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Chords and Key Explained

Chords in the key

When we say a song or piece of music is in a particular key, it usually means that all the chords are derived from one scale type. For the moment it's best to take that as a loose description because there are a few things to think about here. The chords alone won't always tell the full story, for instance, a chord progression containing only the chords F, C and Dmin could belong to the key of F major or C major.

Let's begin by understanding how a bunch of different chords can all belong to one scale.

So far we have learnt that chords are built by stacking scale intervals in thirds from the root note. We can however treat each note in turn as the root note to find all the different chords that can be derived from the notes of one scale. In the key of C major for instance, up until now, we have only been concerned with all C chord variations.

We can easily find all the triads that belong to the key of C major by stacking third scale intervals, starting each note in turn from the C major scale. The diagram below shows us how.

C major triads

This gives us seven triads that all belong to the key of C major. We can figure out what chord each one is by associating each root with it's relative scale. For example, the second chord in the sequence starts with a D so we can use the D major scale to find out what kind of chord it is, using the formulas we have discussed so far. For this then, we will need to know how the notes D, F and A relate to the D major scale.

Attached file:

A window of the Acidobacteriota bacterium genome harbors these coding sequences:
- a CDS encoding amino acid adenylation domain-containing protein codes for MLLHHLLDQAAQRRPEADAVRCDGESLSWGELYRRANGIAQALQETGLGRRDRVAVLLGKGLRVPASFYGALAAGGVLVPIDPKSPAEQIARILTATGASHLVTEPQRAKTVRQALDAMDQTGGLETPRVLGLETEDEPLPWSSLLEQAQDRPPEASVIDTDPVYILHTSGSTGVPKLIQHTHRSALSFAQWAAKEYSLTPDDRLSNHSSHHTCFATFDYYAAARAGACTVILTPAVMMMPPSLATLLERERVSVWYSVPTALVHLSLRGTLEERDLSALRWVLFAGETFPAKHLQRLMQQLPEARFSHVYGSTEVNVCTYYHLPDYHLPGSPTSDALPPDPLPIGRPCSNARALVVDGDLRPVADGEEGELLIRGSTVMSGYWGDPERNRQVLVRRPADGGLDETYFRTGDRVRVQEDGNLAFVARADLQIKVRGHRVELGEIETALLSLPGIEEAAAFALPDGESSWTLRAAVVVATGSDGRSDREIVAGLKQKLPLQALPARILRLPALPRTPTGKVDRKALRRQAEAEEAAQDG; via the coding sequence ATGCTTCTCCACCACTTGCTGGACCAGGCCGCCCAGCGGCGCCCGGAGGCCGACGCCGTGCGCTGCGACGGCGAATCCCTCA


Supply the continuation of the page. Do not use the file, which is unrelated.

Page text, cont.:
The notes in the D major scale are D E F# G A B C#. We know already that the formula for the major triad is 1-3-5, which in D major would give us the notes D F# A. Therefore D, F A with respect to the D major scale must be 1-b3-5. By now you should recognise that as a minor triad. So the second chord in the key of C major is D minor.

The third chord has the notes E, G and B, likewise we will use the E major scale to figure out what kind of "E" chord it is. The notes belonging to E major are: E F# G# A B C# D#. So the notes E, G, B would come from the chord formula 1-b3-5 which is also a minor triad. The chord therefore is E minor.

If we carry on using this idea we will end up with the following chords that share notes belonging to C major.

  • C Major
  • D Minor
  • E Minor
  • F Major
  • G Major
  • A Minor
  • B Diminished

The same idea applies to extended chords as you can see in the diagram below.

C major extended chords

The resulting chords would be:

  • C Major 7
  • D Minor 7
  • E Minor 7
  • F Major 7
  • G Dominant 7
  • A Minor 7
  • B Half Diminished (Bmin7b5)

I won't carry on with lengthy details, the above gives you the idea of how the chords are figured out but the good news is we don't need to do this kind of mathematics every time we want to know what chords belong to what key. As long as we know the scale notes then we can use a simple formula to find the chords in any major key. For this we use the chord numbering system.

Next: Chord Numbering System



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